Q & A with a Real Estate Developer
Trends in real estate development evolve with the economy, changing local markets and consumer preferences. So, what’s happening now? Read on for answers to some commonly asked questions regarding development in the Dallas-Fort Worth Metroplex.DFW has been a hot market for some time. Is that still the case?
Absolutely. As long as jobs continue to grow then almost all segments of the market will continue to grow. There is some concern that it’s about to top out as far as costs and rents go, so due diligence is more important than ever.
Because in a hot market, the smallest of details can mean the difference between what’s affordable for a business and what’s not. The hotter the market, the more due diligence you need in order to make sure you understand a particular submarket.
Can you give an example?
A classic example is the parking code. A health club in one city may require one parking space per 200 square feet while in another city the code requires one per 100 square feet. In this case, you need double the amount of land, which can make all the difference when it comes to land price. Of course, this impacts affordability, rents, etc.
In terms of development, where is retail headed?
The publication Chain Store Age has been hinting at the apocalypse of retail stores. And that is true for a segment of retail such as some of the big box stores. However, restaurant and service businesses are on the rise. And because of Amazon’s purchase of Whole Foods, grocery stores are going to have to reinvent themselves. All of this is very interesting when you consider the reports on retail’s demise.
Despite grim reports, is there any sector of the market doing well?
One type of retail that is thriving is neighborhood centers. These are somewhat insulated from economic recession because people will always need haircuts, a tailor, donut shops, pizza delivery and other types of services that cannot be duplicated on the Internet.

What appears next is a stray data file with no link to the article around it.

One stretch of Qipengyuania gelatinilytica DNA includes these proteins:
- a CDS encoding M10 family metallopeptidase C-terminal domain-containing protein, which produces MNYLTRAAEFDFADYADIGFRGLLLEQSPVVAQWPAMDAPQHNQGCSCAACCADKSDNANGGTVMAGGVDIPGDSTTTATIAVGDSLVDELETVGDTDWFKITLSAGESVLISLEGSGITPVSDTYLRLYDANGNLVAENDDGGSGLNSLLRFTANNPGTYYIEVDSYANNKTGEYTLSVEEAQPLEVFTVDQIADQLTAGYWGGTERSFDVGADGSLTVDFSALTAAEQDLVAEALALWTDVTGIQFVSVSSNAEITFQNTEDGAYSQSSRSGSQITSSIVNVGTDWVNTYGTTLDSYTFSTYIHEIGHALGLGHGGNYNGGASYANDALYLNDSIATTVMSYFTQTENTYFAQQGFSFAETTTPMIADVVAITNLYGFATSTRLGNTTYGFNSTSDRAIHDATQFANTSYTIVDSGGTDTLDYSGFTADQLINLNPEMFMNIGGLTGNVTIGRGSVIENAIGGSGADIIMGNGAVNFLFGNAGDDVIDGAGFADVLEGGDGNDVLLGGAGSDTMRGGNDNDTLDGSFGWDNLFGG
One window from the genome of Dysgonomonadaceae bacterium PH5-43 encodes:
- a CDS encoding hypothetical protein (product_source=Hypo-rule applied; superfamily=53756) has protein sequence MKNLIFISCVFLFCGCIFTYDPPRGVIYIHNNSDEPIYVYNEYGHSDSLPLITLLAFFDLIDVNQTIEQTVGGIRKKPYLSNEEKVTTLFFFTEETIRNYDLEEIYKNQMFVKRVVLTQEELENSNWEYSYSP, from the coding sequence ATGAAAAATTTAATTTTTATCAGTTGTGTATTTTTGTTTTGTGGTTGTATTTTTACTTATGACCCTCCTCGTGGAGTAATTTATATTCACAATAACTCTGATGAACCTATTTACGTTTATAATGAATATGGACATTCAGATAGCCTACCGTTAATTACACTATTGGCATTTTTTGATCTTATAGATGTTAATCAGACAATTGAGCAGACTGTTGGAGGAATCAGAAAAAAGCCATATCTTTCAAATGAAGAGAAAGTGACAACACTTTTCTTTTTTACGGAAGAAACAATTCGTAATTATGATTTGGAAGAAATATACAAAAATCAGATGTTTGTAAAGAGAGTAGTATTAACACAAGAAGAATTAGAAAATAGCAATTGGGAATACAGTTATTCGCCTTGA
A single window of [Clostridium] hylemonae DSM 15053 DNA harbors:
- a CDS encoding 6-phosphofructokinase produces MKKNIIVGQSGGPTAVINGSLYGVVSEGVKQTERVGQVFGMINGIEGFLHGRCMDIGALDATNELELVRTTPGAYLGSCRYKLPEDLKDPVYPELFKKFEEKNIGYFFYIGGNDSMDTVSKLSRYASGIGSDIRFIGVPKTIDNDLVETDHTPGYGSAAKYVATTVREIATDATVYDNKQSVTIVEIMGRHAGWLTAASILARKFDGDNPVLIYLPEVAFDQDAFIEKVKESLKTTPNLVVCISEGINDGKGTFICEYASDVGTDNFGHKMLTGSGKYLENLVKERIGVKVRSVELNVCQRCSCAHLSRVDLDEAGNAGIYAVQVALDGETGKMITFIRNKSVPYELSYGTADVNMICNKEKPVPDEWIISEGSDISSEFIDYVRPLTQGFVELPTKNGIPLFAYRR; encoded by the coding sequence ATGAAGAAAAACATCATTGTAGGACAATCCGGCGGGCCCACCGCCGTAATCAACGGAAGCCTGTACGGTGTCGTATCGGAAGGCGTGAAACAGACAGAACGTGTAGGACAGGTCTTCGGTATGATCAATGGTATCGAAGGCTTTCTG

What’s moving into the larger vacated spaces that used to house some of those big box stores?
Once again we’re seeing a type of service move in. Health clubs and entertainment centers like Jump Street require significant square footage. In some cases, a large vacancy of 20,000 square feet or more is reimagined into a new kind of neighborhood entertainment center that offers a variety of activities for the whole family.
What kind of inventive changes are happening in the grocery business?
Cost increases and greater competition require groceries to have more population density in their markets, so smaller markets become more challenging. But some stores are being reformatted and downsized in order to deliver their product smarter and gain more efficiencies.
Also, older grocery stores are closing, but other smaller grocery concepts are moving in right behind them. And convenience stores are constantly filling the void in outlying markets that grocery stores cannot afford anymore. In fact, convenience stores are often the small anchor in a neighborhood service center.
The information contained in this article is general in nature and should not be construed as financial, tax or legal advice. As with any financial or legal matter, consult your tax advisor and legal counsel.
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